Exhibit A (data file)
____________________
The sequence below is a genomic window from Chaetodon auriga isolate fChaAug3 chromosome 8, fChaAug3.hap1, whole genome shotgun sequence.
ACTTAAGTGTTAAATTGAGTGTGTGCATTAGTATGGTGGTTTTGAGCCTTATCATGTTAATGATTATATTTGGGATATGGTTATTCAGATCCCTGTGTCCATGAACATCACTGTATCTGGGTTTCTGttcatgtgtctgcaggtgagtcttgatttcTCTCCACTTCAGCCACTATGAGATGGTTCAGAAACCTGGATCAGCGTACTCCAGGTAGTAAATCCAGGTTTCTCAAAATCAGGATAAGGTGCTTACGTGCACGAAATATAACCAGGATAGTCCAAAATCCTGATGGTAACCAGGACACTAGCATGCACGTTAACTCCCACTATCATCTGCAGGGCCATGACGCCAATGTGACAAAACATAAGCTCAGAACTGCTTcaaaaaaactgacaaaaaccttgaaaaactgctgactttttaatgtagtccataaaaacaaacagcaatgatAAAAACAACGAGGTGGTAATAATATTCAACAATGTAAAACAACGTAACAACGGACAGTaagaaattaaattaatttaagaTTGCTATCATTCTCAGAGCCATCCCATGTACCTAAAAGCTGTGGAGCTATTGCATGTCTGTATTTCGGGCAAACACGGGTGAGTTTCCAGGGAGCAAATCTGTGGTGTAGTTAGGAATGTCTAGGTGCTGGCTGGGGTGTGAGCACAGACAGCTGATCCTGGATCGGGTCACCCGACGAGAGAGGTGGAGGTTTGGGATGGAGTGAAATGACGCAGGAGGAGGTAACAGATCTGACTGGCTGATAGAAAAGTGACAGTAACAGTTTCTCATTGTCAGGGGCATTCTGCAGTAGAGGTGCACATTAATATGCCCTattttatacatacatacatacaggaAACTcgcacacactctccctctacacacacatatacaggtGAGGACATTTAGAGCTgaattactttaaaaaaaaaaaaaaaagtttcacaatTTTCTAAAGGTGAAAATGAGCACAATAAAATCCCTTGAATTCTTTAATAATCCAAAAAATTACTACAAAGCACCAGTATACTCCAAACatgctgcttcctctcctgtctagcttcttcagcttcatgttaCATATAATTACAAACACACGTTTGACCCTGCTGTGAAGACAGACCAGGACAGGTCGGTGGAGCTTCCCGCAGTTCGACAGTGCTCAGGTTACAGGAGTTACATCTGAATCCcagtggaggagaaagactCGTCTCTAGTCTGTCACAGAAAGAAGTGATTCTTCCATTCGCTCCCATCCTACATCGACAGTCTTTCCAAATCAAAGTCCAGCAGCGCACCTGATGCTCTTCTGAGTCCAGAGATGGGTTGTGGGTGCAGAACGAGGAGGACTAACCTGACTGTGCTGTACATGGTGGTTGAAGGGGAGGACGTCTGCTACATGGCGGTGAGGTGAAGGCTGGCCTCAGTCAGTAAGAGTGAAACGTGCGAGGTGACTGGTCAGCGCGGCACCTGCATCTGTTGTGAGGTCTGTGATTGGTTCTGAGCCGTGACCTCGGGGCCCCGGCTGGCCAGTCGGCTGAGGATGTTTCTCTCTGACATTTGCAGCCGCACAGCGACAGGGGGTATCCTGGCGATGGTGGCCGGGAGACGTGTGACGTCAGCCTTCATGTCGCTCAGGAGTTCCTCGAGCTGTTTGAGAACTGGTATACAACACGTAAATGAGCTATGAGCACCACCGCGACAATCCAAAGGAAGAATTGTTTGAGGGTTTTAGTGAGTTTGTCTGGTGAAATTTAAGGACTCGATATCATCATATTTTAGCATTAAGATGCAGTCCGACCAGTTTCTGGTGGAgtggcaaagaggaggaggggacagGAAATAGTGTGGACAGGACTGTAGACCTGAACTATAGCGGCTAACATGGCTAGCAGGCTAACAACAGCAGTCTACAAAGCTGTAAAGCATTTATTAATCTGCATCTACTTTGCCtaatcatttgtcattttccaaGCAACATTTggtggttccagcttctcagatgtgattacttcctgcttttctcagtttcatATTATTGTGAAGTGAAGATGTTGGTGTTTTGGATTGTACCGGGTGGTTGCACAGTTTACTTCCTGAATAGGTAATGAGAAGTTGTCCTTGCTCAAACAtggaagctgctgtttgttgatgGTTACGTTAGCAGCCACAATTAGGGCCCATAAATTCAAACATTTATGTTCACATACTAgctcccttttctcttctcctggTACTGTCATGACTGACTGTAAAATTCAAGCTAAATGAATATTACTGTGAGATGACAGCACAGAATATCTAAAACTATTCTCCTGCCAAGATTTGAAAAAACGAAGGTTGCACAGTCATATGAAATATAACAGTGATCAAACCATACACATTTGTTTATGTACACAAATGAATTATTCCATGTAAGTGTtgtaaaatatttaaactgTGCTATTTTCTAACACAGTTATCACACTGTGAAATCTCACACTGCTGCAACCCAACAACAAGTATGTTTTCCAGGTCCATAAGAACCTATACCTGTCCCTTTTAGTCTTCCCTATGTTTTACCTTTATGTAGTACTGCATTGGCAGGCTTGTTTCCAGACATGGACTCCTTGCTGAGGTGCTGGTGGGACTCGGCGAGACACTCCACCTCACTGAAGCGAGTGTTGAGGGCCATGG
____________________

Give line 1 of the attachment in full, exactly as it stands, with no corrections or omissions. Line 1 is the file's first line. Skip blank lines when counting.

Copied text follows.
The sequence below is a genomic window from Chaetodon auriga isolate fChaAug3 chromosome 8, fChaAug3.hap1, whole genome shotgun sequence.